There Be Dragons,... How Far Do You Go?

Discussion in 'Places I Have Lived' started by Holly Saunders, Sep 26, 2018.

  1. Holly Saunders

    Holly Saunders Veteran Member
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    In a small town I know very well, current population around 15,000.. there are bars and restaurants, a few club for seniors...green bowls, line dancing, swimming , a supermarket , medical centre and a weekly market .. . From the top of town to the boundary line Arches, is probably just 2 miles at most ..everyone owns at least one car. The other side of the arches is a dual carriageway leading to Much more interesting towns and villages and beautiful scenery ...yet time and time again, I see the look of horror on peoples' faces when asked if they ever go further than the boundary... ''Oh no, never beyond the arches''. ( except on the odd occasion when they have no option ...airports and vacations etc)

    These people are missing out on some beautiful areas and experiences as well as larger towns and cities... but nope, ''There be Dragons'' beyond the arches... for some reason they fear the unknown , at least that's how it seems to me...am I wrong?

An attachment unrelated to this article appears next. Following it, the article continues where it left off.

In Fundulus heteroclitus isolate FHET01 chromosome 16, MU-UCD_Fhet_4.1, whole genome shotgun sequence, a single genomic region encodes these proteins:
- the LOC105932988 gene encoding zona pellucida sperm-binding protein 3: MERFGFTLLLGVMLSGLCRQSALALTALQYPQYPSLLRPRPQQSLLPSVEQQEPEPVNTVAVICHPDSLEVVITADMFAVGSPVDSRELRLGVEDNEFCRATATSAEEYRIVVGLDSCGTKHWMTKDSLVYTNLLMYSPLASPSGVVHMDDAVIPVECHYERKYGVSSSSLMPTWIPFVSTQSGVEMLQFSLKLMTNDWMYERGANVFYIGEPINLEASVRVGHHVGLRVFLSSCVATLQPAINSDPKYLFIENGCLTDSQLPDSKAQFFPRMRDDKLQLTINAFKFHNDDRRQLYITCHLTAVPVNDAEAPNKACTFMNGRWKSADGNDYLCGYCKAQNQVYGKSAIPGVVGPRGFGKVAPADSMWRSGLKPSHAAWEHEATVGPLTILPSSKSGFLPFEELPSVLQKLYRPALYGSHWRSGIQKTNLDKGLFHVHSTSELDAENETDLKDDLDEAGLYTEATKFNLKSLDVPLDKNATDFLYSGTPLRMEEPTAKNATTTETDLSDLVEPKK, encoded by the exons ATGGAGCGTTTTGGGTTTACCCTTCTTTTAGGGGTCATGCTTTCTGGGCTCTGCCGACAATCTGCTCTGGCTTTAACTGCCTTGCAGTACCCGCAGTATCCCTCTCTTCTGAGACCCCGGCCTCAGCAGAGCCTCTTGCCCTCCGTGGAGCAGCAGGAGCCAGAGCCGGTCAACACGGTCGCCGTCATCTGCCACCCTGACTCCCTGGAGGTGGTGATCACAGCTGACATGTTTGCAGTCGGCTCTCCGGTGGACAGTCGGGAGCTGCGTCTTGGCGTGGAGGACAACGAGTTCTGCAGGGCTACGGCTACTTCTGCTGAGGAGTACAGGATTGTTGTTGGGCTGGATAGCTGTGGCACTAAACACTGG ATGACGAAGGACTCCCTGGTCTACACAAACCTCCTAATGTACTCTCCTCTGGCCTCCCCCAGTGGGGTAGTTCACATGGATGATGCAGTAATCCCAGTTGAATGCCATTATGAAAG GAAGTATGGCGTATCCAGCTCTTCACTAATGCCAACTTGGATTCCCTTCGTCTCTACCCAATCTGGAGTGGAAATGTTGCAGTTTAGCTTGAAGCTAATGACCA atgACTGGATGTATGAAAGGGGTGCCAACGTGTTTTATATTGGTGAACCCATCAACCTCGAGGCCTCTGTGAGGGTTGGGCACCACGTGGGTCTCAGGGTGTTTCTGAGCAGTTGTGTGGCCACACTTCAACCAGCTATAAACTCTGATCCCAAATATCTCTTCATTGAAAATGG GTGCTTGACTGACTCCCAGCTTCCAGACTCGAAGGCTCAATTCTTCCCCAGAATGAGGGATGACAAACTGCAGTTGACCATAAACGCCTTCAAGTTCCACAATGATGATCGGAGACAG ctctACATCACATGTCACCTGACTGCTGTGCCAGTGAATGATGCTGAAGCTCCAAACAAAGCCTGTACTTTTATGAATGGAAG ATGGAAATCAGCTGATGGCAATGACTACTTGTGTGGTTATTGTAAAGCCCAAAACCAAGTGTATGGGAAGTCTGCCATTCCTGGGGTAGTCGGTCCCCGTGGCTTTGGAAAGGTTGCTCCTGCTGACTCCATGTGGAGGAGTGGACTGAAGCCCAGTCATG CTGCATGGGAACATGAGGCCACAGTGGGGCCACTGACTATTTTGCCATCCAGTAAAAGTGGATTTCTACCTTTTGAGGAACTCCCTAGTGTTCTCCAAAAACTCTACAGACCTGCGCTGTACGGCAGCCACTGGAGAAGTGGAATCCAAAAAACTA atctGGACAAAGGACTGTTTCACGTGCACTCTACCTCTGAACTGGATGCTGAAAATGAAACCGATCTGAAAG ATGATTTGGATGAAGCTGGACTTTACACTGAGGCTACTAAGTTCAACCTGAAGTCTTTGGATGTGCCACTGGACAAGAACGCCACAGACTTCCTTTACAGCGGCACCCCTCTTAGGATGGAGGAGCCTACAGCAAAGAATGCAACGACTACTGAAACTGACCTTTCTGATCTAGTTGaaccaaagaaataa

So...are you like that... do you feel that you'd prefer never to leave your own neighbourhood and has it become better or worse since you've become older?
     
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  2. Chrissy Cross

    Chrissy Cross Veteran Member
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    I never felt afraid to leave my "neighborhood" but lately while I don't mind going to my daughter's I don't like to go past a certain point in Fresno.
     
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  3. Yvonne Smith

    Yvonne Smith Greeter
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    When I lived in Central Missouri, there were people there who had never gone out of the county in their whole life, especially country folk, who lived and worked on the same farm where their family had lived for years.
    On the other hand, I have been a vagabond most of my adult life, and lived in a lot of different places. I would actually still travel more often if I could do that; but now that I am older, I just do not feel comfortable with driving cross-country anymore.
    If I could travel on the train though, I would sure take at least one more trip and see more of this beautiful country of ours.